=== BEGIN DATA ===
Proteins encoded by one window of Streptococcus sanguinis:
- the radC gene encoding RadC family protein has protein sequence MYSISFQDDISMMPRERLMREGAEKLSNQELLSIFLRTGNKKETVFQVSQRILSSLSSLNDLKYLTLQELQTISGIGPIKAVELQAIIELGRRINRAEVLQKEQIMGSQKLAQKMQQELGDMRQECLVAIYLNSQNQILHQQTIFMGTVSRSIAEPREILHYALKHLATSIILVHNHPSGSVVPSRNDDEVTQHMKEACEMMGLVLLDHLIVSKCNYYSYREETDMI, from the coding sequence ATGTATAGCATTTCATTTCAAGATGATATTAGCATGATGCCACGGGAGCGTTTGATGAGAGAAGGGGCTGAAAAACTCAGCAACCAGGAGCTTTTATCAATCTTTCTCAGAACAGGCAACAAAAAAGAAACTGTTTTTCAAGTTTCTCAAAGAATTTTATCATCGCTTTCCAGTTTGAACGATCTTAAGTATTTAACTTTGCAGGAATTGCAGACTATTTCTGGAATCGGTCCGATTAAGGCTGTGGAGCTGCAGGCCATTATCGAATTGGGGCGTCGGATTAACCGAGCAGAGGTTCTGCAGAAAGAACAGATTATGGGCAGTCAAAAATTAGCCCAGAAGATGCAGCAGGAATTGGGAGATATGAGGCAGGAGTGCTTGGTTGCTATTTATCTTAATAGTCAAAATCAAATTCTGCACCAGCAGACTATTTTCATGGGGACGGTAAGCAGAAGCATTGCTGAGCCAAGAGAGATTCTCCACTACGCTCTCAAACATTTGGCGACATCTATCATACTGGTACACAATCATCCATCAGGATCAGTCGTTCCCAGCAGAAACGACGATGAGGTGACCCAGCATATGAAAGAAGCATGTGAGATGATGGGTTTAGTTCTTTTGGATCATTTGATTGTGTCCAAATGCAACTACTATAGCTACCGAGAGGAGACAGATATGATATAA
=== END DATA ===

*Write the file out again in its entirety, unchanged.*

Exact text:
Proteins encoded by one window of Streptococcus sanguinis:
- the radC gene encoding RadC family protein has protein sequence MYSISFQDDISMMPRERLMREGAEKLSNQELLSIFLRTGNKKETVFQVSQRILSSLSSLNDLKYLTLQELQTISGIGPIKAVELQAIIELGRRINRAEVLQKEQIMGSQKLAQKMQQELGDMRQECLVAIYLNSQNQILHQQTIFMGTVSRSIAEPREILHYALKHLATSIILVHNHPSGSVVPSRNDDEVTQHMKEACEMMGLVLLDHLIVSKCNYYSYREETDMI, from the coding sequence ATGTATAGCATTTCATTTCAAGATGATATTAGCATGATGCCACGGGAGCGTTTGATGAGAGAAGGGGCTGAAAAACTCAGCAACCAGGAGCTTTTATCAATCTTTCTCAGAACAGGCAACAAAAAAGAAACTGTTTTTCAAGTTTCTCAAAGAATTTTATCATCGCTTTCCAGTTTGAACGATCTTAAGTATTTAACTTTGCAGGAATTGCAGACTATTTCTGGAATCGGTCCGATTAAGGCTGTGGAGCTGCAGGCCATTATCGAATTGGGGCGTCGGATTAACCGAGCAGAGGTTCTGCAGAAAGAACAGATTATGGGCAGTCAAAAATTAGCCCAGAAGATGCAGCAGGAATTGGGAGATATGAGGCAGGAGTGCTTGGTTGCTATTTATCTTAATAGTCAAAATCAAATTCTGCACCAGCAGACTATTTTCATGGGGACGGTAAGCAGAAGCATTGCTGAGCCAAGAGAGATTCTCCACTACGCTCTCAAACATTTGGCGACATCTATCATACTGGTACACAATCATCCATCAGGATCAGTCGTTCCCAGCAGAAACGACGATGAGGTGACCCAGCATATGAAAGAAGCATGTGAGATGATGGGTTTAGTTCTTTTGGATCATTTGATTGTGTCCAAATGCAACTACTATAGCTACCGAGAGGAGACAGATATGATATAA